Flooding

Greater New Orleans often receives rainfall faster than the rate at which existing drainage systems can remove it. Insurance claims, commutes and shopping trips postponed, trips to the mechanic to repair flooded vehicles, moldy drywall, and impassable roadways make up the tally of “everyday” disasters that accompany rain events. Flooding due to rainfall will cost Greater New Orleans an estimated $8 billion over the next fifty years.

 

 

The map above shows average annual precipitation in inches. The dark blue areas are the wettest. Greater New Orleans receives over 60 inches of rain annually, one of the highest annual totals in the country.

 

 

Seasonal variations in rainfall and severe weather affect surface water and groundwater levels throughout the region. The highest incidence of thunderstorms and rainfall (the blue peak above) coincide with early hurricane season and high summer temperatures.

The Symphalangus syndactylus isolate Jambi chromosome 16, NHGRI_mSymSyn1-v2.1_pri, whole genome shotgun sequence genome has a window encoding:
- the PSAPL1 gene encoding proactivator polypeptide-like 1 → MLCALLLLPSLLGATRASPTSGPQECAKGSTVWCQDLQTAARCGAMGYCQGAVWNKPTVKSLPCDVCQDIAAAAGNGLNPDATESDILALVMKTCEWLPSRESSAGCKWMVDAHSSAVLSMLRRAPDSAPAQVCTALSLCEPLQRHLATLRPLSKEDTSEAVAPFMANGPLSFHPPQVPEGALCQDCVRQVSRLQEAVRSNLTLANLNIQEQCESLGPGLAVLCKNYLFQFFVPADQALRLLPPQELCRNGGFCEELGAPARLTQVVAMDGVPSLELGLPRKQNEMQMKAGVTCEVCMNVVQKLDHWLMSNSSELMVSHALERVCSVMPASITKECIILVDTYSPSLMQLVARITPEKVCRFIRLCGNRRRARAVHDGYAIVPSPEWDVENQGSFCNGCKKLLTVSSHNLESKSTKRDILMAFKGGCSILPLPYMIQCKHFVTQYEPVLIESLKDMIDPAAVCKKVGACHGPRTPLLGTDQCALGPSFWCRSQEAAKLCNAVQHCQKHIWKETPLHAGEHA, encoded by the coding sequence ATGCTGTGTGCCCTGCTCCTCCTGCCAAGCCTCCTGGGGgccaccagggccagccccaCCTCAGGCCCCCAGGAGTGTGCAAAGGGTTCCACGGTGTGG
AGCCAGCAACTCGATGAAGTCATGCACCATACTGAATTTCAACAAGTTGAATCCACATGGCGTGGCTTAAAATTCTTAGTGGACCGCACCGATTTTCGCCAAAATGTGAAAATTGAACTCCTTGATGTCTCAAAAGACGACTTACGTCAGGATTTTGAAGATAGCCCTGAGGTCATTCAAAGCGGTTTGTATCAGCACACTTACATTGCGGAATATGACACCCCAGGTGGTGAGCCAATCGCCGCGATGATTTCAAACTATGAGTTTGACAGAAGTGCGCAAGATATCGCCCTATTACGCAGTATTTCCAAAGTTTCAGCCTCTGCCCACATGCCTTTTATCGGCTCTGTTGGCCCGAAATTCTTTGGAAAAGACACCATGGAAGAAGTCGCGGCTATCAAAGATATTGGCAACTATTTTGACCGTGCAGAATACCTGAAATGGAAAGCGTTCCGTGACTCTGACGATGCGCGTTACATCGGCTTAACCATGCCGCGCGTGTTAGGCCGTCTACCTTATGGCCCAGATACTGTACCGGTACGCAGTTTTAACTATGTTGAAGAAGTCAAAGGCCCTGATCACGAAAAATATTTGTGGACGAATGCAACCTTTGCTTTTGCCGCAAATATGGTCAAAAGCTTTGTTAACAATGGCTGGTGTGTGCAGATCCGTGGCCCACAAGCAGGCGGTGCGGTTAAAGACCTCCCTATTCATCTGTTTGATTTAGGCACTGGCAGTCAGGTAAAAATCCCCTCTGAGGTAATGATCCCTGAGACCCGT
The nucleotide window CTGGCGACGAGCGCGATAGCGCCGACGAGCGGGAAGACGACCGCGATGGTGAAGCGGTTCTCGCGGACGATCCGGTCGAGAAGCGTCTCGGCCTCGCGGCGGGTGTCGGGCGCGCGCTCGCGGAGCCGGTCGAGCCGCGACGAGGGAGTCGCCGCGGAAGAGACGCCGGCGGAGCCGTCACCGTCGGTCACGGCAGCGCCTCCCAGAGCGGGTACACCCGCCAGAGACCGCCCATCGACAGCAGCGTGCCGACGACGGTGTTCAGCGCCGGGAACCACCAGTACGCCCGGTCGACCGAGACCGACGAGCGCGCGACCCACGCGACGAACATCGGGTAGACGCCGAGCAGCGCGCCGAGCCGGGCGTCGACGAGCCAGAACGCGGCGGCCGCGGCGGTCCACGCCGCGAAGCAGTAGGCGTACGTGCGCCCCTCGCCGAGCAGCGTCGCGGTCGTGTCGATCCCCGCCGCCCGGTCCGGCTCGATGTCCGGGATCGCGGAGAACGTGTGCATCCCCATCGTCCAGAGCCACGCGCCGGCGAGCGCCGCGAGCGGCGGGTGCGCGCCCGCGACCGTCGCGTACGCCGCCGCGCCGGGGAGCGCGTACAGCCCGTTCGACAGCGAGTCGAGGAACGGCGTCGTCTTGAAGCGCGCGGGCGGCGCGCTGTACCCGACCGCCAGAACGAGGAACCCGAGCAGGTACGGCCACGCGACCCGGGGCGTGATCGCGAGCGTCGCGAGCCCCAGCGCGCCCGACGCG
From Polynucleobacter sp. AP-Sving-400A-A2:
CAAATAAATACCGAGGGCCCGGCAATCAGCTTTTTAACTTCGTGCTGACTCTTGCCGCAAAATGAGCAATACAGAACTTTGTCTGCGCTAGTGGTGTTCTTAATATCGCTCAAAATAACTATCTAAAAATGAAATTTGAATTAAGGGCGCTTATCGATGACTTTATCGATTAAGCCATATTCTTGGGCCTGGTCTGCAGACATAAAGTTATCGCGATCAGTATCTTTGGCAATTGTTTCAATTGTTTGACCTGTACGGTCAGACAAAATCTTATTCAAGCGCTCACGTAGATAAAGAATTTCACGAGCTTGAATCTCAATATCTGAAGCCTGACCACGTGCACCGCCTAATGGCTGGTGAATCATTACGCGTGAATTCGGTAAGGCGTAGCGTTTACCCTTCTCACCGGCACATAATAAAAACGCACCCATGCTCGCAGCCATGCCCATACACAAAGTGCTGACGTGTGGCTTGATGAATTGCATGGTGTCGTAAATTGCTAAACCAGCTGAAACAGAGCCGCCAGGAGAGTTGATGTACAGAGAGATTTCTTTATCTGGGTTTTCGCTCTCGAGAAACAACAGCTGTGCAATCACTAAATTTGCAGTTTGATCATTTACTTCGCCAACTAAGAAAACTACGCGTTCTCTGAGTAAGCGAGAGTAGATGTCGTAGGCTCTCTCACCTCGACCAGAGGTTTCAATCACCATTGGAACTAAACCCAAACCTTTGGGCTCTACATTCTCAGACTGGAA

May 8, 1995 Thunderstorm. Rain falls at different rates in different areas. The map above shows rainfall for the record-breaking storm of May 8, 1995, which caused significant flooding throughout the region. Audubon and Pontchartrain Parks experienced the most intense rainfall, with totals exceeding 20” over 24 hours.

 

 

Predicted flooding from a “10-year storm,” based on hydraulic modeling, for an event that has a 10% chance of occurring or being exceeded any given year. In New Orleans, a 10-year storm has an average total rainfall of 8.5 inches, with a peak hour total of 3.43 inches.

 

 

The uneven distribution of rainfall during storms stresses drainage systems by placing heavy loads on different points in the system, so that the sizing of catch basins, pipes, and pumps can at any moment be rendered inadequate. It is not uncommon for one neighborhood to experience a mere drizzle while another neighborhood experiences a deluge and flash flooding.

 

 

Flooding damages properties and infrastructure, and disrupts daily life. From flooded storefronts to impassable roadways, the inability to manage heavy rainfall exacts tremendous costs on Greater New Orleans and its residents.